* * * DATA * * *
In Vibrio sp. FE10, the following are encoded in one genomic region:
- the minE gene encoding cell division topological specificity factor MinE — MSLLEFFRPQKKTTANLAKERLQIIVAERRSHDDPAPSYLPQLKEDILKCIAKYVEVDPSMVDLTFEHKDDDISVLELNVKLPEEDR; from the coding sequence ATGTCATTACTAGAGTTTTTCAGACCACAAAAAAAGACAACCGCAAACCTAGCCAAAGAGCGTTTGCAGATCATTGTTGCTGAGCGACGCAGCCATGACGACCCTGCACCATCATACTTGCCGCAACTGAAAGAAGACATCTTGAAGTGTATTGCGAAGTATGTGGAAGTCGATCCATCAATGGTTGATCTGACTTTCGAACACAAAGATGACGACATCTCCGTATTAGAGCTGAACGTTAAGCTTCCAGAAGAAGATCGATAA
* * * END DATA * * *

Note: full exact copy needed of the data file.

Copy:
In Vibrio sp. FE10, the following are encoded in one genomic region:
- the minE gene encoding cell division topological specificity factor MinE — MSLLEFFRPQKKTTANLAKERLQIIVAERRSHDDPAPSYLPQLKEDILKCIAKYVEVDPSMVDLTFEHKDDDISVLELNVKLPEEDR; from the coding sequence ATGTCATTACTAGAGTTTTTCAGACCACAAAAAAAGACAACCGCAAACCTAGCCAAAGAGCGTTTGCAGATCATTGTTGCTGAGCGACGCAGCCATGACGACCCTGCACCATCATACTTGCCGCAACTGAAAGAAGACATCTTGAAGTGTATTGCGAAGTATGTGGAAGTCGATCCATCAATGGTTGATCTGACTTTCGAACACAAAGATGACGACATCTCCGTATTAGAGCTGAACGTTAAGCTTCCAGAAGAAGATCGATAA